11. How about the simple manufactured medicines? The China supply chain is disrupted. Is this an opportunity for the Korean producers?
It is quite the opposite, to be honest. The collapse of Wuhan, China, has cost local drugmakers in terms of drug development and overseas sales. Wuhan is a key hub for the global biotech and pharmaceutical industry. Multiple pharmaceutical companies have established branches in the city, which is the location of China’s first biosafety Level 4 laboratory. China is also the largest and sometimes the only supplier of important medicines and medical devices.
After the outbreak started, some clinical trials came to a halt, and timelines were scrapped. Samsung Bioepis was preparing to start its first clinical trials ever in China on a biosimilar for treating breast cancer after earning the green light from the country’s health authorities in December. The problem is bigger for Celltrion, which announced in early January plans to invest more than 600 billion won ($508 million) over the next five years to build the largest biopharmaceutical manufacturing plant in China. It was to be built in Wuhan of all places. The company was planning to break ground on the project in April, but with the outbreak disrupting business activities in China, that’s not going to happen.
12. How has the stock market responded?
The coronavirus outbreak initially worked in favor of local biopharmaceutical companies, as investors seemed to expect the industry to come up with solutions or experience a surge in demand for some of its products. According to the Korea Exchange, the aggregate market capitalization of 165 Korean biopharmaceutical and life science companies rose from 119.9 trillion won at the end of January to as much as 124.9 trillion won by Feb. 12. But as it became evident that the whole Korean economy is going to experience difficulty from the continuing spread, the total value shrank to 113.9 trillion won by Feb. 28. Since then, the sector has been largely following the market trend.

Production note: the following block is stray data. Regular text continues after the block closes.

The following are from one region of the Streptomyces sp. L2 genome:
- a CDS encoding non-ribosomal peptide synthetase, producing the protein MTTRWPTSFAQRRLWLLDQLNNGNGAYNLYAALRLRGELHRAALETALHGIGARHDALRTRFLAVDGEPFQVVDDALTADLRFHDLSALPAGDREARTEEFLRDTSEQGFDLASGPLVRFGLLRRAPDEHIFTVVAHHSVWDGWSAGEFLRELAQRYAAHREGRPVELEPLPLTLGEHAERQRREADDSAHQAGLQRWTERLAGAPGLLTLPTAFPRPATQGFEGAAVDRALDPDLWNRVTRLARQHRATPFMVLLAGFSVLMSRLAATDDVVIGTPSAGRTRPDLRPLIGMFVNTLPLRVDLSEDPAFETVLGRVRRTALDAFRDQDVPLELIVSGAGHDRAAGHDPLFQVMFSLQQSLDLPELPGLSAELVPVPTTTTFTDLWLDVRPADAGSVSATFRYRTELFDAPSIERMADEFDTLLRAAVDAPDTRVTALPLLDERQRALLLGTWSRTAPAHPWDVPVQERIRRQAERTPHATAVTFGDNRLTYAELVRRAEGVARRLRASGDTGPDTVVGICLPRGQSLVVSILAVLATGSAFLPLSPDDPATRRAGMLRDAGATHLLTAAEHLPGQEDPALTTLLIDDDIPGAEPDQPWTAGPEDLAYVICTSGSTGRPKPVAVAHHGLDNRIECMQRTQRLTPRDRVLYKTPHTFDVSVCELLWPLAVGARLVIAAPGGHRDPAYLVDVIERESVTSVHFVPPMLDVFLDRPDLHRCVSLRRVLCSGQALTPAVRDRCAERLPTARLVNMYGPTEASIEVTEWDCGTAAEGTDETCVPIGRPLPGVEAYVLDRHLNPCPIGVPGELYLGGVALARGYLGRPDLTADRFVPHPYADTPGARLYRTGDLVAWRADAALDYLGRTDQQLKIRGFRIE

There are some notable exceptions. Samsung BioLogics is up more than 13 percent from the beginning of the year, while Seegene is up 56 percent.
13. What other opportunities are there? Perhaps medical data or intellectual property related to the outbreak?
Even if local companies don’t get major approvals for their Covid-19 treatments or vaccines, the outbreak could generate considerable economic value for some. As Korea has reported the most number of cases outside China, local biopharmaceutical research institutions and companies have been diverted to the mission. Much will be learned in the process, and intellectual property will be created. Covid-19 could be with us for some time, and perhaps it will mutate. Knowledge may be banked, and that will be useful later.
BY KO JUN-TAE, RICHARD MEYER [firstname.lastname@example.org]